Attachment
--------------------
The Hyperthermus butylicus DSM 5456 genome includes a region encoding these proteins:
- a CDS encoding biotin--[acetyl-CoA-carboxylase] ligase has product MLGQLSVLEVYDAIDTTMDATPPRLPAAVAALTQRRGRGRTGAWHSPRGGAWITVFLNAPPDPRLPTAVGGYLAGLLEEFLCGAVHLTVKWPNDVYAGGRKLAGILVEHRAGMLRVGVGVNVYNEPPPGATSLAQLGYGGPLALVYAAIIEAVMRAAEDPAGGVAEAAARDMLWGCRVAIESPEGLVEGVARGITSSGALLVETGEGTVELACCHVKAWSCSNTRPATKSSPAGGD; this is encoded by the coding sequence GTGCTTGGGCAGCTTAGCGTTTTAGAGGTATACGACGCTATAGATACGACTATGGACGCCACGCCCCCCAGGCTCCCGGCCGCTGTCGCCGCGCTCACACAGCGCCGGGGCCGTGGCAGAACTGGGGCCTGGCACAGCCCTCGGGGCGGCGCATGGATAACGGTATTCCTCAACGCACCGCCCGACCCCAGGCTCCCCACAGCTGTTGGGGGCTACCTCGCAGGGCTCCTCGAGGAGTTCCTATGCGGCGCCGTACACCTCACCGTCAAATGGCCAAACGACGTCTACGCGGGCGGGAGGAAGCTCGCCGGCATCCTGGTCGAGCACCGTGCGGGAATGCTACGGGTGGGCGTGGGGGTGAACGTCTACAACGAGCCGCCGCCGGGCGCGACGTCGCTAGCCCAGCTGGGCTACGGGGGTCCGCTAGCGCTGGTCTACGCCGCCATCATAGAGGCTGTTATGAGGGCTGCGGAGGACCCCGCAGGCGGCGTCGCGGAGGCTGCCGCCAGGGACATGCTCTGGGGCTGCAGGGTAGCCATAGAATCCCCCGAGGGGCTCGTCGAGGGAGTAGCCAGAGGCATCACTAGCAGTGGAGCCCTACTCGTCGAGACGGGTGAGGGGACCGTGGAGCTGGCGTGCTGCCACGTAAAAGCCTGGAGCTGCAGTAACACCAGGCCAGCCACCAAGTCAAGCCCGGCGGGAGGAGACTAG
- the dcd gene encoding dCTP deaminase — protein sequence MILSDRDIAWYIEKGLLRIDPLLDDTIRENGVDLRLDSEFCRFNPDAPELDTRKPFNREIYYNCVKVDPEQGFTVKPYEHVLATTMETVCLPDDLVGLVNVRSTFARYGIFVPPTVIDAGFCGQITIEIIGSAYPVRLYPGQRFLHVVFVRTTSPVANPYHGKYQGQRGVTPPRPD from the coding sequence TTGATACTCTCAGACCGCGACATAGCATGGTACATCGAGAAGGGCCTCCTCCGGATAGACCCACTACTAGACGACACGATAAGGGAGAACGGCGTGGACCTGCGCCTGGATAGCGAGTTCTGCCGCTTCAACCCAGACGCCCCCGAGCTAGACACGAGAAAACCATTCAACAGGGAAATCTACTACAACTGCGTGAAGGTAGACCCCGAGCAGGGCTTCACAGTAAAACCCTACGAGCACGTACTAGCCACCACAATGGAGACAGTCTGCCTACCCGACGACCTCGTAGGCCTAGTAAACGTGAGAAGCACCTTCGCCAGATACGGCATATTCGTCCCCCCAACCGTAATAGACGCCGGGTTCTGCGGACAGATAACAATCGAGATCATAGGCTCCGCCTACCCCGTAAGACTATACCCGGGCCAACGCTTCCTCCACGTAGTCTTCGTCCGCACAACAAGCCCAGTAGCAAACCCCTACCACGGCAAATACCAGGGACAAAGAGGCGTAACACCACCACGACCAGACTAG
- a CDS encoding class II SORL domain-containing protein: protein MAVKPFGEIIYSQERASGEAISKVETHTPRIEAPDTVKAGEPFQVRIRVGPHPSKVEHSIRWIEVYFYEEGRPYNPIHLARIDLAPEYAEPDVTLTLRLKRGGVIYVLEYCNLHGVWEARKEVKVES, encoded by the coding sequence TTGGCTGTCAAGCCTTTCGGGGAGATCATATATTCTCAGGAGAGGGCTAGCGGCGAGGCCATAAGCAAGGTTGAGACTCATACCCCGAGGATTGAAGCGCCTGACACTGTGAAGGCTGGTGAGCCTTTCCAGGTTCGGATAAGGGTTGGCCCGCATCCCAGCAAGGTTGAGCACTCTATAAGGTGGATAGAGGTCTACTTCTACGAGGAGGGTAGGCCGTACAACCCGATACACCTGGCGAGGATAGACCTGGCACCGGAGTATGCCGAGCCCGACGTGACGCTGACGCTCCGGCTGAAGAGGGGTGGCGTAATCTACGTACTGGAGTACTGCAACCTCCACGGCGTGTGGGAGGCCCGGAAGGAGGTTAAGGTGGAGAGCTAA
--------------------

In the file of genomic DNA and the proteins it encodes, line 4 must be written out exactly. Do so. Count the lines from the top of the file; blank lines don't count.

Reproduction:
- a CDS encoding class II SORL domain-containing protein: protein MAVKPFGEIIYSQERASGEAISKVETHTPRIEAPDTVKAGEPFQVRIRVGPHPSKVEHSIRWIEVYFYEEGRPYNPIHLARIDLAPEYAEPDVTLTLRLKRGGVIYVLEYCNLHGVWEARKEVKVES, encoded by the coding sequence TTGGCTGTCAAGCCTTTCGGGGAGATCATATATTCTCAGGAGAGGGCTAGCGGCGAGGCCATAAGCAAGGTTGAGACTCATACCCCGAGGATTGAAGCGCCTGACACTGTGAAGGCTGGTGAGCCTTTCCAGGTTCGGATAAGGGTTGGCCCGCATCCCAGCAAGGTTGAGCACTCTATAAGGTGGATAGAGGTCTACTTCTACGAGGAGGGTAGGCCGTACAACCCGATACACCTGGCGAGGATAGACCTGGCACCGGAGTATGCCGAGCCCGACGTGACGCTGACGCTCCGGCTGAAGAGGGGTGGCGTAATCTACGTACTGGAGTACTGCAACCTCCACGGCGTGTGGGAGGCCCGGAAGGAGGTTAAGGTGGAGAGCTAA